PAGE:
For anyone startled or puzzled by this new book's title, ''the moral obligation to be intelligent'' is a phrase used by the writer-academician John Erskine, who in the early 1920's started to teach a ''great books'' course at Columbia. Lionel Trilling was one of Erskine's students and later taught the course himself, from all accounts with verve, imagination and wit.
The phrase, Erskine made it known, was in the spirit of Matthew Arnold, if not his exact words, and, while arresting, it suffers, as does so much of Arnold's rhetoric, from several problems: vagueness, an openness to the charge of elitism and, most damagingly, the impossibility of being widely achieved. I can understand, and applaud, an obligation to try to be intelligent, but to succeed isn't within many, or even most, people's will or capacity. There will always be those who may not know even the meaning of ''obligation.'' Still, one can recommend this book as either an introduction to or reminder of Lionel Trilling, one of the few intelligent men of our time toward whose work, however opaque on occasion, an intellectual obligation exists.
Richard Gilman's most recent book is ''Chekhov's Plays: An Opening Into Eternity.''
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Lionel Trilling, (born July 4, 1905, New York, N.Y., U.S.—died Nov. 5, 1975, New York, N.Y.), American literary critic and teacher whose criticism was informed by psychological, sociological, and philosophical methods and insights.
Educated at Columbia University (M.A., 1926; Ph.D., 1938), Trilling taught briefly at the University of Wisconsin and at Hunter College in New York City and in 1931 joined the faculty of Columbia, where he remained for the rest of his life.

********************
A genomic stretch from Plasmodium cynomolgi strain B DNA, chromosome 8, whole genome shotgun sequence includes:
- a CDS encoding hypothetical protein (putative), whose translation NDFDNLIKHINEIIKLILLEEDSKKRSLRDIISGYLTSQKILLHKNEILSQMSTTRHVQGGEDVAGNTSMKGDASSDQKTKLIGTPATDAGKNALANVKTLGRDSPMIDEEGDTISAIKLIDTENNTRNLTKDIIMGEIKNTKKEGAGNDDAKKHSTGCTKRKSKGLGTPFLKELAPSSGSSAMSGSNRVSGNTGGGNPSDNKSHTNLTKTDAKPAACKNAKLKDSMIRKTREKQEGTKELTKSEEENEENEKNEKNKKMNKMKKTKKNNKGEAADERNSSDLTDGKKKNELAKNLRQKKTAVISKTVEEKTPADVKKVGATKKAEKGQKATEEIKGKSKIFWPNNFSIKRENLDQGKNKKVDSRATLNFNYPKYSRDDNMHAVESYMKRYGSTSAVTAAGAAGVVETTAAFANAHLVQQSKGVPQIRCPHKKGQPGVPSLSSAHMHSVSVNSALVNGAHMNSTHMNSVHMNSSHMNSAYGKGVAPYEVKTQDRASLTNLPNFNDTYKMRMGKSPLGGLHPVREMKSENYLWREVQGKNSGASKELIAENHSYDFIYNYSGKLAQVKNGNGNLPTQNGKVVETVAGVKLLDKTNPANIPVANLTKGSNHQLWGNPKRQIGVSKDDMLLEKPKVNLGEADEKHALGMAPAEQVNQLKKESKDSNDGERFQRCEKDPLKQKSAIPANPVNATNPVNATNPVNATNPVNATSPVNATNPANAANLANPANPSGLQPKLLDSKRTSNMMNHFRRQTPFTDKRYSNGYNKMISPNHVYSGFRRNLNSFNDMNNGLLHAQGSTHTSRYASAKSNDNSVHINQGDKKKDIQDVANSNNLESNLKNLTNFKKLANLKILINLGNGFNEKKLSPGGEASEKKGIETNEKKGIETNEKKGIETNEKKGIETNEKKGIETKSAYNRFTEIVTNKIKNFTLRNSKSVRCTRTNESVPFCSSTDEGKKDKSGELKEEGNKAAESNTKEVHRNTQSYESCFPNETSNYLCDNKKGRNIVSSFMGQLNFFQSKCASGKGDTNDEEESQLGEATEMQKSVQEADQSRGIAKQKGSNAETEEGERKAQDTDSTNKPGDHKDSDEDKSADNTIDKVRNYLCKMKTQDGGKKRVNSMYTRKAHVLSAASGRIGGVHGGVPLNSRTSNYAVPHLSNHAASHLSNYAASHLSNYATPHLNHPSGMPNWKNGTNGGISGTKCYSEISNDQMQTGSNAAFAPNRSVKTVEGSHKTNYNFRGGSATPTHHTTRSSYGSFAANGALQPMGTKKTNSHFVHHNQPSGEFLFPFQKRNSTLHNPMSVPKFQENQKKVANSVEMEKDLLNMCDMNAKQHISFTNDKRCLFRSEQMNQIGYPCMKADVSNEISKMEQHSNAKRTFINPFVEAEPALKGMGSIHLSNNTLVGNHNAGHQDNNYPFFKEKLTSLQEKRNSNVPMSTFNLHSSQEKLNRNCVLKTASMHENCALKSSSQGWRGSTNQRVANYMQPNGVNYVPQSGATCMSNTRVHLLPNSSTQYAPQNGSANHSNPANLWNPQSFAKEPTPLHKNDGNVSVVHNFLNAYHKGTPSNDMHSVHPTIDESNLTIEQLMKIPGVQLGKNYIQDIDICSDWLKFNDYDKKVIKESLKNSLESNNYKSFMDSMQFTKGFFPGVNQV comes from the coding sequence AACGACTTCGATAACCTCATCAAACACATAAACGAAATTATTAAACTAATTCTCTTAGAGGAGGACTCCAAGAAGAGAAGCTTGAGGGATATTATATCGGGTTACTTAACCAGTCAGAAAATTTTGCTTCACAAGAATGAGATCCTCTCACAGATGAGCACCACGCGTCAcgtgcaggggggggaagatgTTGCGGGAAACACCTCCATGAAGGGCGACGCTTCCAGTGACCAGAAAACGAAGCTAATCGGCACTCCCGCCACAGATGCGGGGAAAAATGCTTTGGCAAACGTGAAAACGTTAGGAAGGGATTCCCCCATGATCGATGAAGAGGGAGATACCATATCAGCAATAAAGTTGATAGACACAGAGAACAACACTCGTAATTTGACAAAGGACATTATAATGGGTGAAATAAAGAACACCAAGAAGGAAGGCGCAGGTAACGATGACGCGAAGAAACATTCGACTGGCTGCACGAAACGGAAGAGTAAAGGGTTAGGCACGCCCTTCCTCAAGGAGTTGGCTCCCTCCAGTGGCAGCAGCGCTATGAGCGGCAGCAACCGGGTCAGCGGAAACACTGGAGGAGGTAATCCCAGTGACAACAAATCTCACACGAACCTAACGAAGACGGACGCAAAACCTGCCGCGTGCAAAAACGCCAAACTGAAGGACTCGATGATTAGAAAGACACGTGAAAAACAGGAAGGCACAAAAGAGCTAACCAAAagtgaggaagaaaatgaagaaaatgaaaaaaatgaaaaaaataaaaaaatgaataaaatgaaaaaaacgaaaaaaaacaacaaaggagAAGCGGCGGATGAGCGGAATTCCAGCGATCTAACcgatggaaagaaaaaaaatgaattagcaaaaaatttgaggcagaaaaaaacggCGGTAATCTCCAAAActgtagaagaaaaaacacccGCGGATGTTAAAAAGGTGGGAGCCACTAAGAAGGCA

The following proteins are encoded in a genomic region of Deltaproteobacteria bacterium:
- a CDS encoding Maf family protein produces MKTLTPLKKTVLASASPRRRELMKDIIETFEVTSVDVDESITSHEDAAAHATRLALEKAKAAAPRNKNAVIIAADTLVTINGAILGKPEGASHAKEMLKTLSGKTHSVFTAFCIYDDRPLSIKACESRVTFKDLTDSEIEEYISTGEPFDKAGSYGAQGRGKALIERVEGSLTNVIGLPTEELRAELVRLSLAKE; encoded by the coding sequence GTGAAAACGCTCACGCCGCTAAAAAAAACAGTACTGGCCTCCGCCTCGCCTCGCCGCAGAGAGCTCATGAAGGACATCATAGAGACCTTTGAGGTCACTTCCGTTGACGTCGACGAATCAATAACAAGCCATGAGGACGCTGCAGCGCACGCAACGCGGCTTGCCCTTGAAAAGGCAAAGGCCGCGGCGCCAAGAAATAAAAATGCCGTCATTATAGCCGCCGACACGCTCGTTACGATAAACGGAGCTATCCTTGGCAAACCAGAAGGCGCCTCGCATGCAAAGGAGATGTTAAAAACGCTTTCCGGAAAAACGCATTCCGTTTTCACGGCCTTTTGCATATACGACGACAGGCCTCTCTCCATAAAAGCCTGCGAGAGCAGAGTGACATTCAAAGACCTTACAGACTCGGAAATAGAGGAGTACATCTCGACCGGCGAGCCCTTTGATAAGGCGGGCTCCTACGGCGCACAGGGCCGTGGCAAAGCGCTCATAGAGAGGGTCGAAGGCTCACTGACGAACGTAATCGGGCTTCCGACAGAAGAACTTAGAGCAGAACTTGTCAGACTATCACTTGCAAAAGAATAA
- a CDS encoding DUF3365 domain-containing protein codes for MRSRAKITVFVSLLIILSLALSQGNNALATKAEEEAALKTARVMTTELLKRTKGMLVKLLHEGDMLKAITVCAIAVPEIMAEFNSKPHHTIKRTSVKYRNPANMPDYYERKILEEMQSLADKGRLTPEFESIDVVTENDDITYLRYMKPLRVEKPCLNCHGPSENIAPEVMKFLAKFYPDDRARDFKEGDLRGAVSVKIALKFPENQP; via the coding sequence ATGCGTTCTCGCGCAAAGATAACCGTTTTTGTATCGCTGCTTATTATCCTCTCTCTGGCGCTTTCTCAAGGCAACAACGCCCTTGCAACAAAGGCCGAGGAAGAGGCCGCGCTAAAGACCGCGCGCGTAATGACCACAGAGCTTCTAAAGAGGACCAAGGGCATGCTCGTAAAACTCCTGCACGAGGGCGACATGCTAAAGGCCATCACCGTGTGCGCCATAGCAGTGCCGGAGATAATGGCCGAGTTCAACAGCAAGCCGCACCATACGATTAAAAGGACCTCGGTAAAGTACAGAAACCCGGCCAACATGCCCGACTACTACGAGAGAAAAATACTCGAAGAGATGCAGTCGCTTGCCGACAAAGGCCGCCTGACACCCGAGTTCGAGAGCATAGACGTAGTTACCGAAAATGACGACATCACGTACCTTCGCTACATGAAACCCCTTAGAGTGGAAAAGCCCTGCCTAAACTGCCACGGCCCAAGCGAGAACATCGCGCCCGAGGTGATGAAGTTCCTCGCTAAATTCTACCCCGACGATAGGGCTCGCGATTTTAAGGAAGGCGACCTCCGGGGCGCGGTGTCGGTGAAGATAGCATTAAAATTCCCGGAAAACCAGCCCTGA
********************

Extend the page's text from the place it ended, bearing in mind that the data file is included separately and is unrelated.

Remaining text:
Trilling’s critical writings include studies of Matthew Arnold (1939) and E.M. Forster (1943), as well as collections of literary essays: The Liberal Imagination (1950), Beyond Culture: Essays on Literature and Learning (1965), and Sincerity and Authenticity and Mind in the Modern World (both 1972). He also wrote Freud and the Crisis of Our Culture (1955) and The Life and Work of Sigmund Freud (1962). While Trilling maintained an interest in Freud and psychoanalysis throughout his intellectual career, his criticism was not based on any one system of thought. He saw his role and the role of all useful criticism as similar to that of his important predecessor Matthew Arnold: the “disinterested endeavour to learn and propagate the best that is known and thought in the world.” To do this, Trilling brought a wide range of ideas and positions to bear on his subjects. While he covered many social and cultural topics, Trilling remained concerned with the tradition of humanistic thought and with the goal of educating and stimulating the enlightened middle classes.
Trilling’s novel The Middle of the Journey (1947) concerns the moral and political developments of the liberal mind in America in the 1930s and ’40s. In 2008 a second novel, discovered and edited by scholar Geraldine Murphy, was published posthumously. Titled The Journey Abandoned, it follows the attempts of a graspingly ambitious young critic to make his name writing the biography of a reclusive writer turned physicist. Trilling was married to Diana Trilling, née Rubin, also a critic and writer.